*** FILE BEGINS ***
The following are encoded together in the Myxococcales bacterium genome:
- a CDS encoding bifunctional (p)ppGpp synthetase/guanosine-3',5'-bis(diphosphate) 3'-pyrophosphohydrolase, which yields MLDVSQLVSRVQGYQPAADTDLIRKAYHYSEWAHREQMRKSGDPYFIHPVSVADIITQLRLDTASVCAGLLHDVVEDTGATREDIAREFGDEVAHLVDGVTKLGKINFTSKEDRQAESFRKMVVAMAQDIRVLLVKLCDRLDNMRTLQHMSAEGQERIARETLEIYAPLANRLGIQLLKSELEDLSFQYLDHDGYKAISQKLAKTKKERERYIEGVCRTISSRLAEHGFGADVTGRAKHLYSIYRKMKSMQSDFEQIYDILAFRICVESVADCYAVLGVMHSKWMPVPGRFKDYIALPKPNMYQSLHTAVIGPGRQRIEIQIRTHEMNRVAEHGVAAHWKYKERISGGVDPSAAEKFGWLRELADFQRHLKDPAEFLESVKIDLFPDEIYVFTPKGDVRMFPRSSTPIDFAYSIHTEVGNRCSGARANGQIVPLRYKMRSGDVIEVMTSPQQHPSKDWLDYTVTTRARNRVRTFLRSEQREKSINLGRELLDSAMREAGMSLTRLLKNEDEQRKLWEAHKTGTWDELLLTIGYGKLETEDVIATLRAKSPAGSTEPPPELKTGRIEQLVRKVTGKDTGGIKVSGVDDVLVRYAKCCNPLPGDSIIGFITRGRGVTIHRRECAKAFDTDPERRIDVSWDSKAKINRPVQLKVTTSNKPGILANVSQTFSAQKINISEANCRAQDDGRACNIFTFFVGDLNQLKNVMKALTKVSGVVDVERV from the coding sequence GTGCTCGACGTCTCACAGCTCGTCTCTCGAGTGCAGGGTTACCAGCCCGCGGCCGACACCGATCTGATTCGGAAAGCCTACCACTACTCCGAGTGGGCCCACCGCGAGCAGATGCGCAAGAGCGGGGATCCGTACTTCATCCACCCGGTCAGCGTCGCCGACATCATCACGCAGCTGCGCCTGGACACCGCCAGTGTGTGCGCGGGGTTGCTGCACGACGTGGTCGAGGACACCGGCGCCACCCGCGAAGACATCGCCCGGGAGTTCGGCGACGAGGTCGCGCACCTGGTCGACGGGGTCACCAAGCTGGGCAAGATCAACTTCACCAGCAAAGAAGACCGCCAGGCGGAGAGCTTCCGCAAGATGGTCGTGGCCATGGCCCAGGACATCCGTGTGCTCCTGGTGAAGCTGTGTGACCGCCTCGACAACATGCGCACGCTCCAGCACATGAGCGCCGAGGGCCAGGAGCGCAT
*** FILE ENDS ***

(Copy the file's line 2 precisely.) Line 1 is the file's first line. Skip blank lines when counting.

- a CDS encoding bifunctional (p)ppGpp synthetase/guanosine-3',5'-bis(diphosphate) 3'-pyrophosphohydrolase, which yields MLDVSQLVSRVQGYQPAADTDLIRKAYHYSEWAHREQMRKSGDPYFIHPVSVADIITQLRLDTASVCAGLLHDVVEDTGATREDIAREFGDEVAHLVDGVTKLGKINFTSKEDRQAESFRKMVVAMAQDIRVLLVKLCDRLDNMRTLQHMSAEGQERIARETLEIYAPLANRLGIQLLKSELEDLSFQYLDHDGYKAISQKLAKTKKERERYIEGVCRTISSRLAEHGFGADVTGRAKHLYSIYRKMKSMQSDFEQIYDILAFRICVESVADCYAVLGVMHSKWMPVPGRFKDYIALPKPNMYQSLHTAVIGPGRQRIEIQIRTHEMNRVAEHGVAAHWKYKERISGGVDPSAAEKFGWLRELADFQRHLKDPAEFLESVKIDLFPDEIYVFTPKGDVRMFPRSSTPIDFAYSIHTEVGNRCSGARANGQIVPLRYKMRSGDVIEVMTSPQQHPSKDWLDYTVTTRARNRVRTFLRSEQREKSINLGRELLDSAMREAGMSLTRLLKNEDEQRKLWEAHKTGTWDELLLTIGYGKLETEDVIATLRAKSPAGSTEPPPELKTGRIEQLVRKVTGKDTGGIKVSGVDDVLVRYAKCCNPLPGDSIIGFITRGRGVTIHRRECAKAFDTDPERRIDVSWDSKAKINRPVQLKVTTSNKPGILANVSQTFSAQKINISEANCRAQDDGRACNIFTFFVGDLNQLKNVMKALTKVSGVVDVERV from the coding sequence GTGCTCGACGTCTCACAGCTCGTCTCTCGAGTGCAGGGTTACCAGCCCGCGGCCGACACCGATCTGATTCGGAAAGCCTACCACTACTCCGAGTGGGCCCACCGCGAGCAGATGCGCAAGAGCGGGGATCCGTACTTCATCCACCCGGTCAGCGTCGCCGACATCATCACGCAGCTGCGCCTGGACACCGCCAGTGTGTGCGCGGGGTTGCTGCACGACGTGGTCGAGGACACCGGCGCCACCCGCGAAGACATCGCCCGGGAGTTCGGCGACGAGGTCGCGCACCTGGTCGACGGGGTCACCAAGCTGGGCAAGATCAACTTCACCAGCAAAGAAGACCGCCAGGCGGAGAGCTTCCGCAAGATGGTCGTGGCCATGGCCCAGGACATCCGTGTGCTCCTGGTGAAGCTGTGTGACCGCCTCGACAACATGCGCACGCTCCAGCACATGAGCGCCGAGGGCCAGGAGCGCAT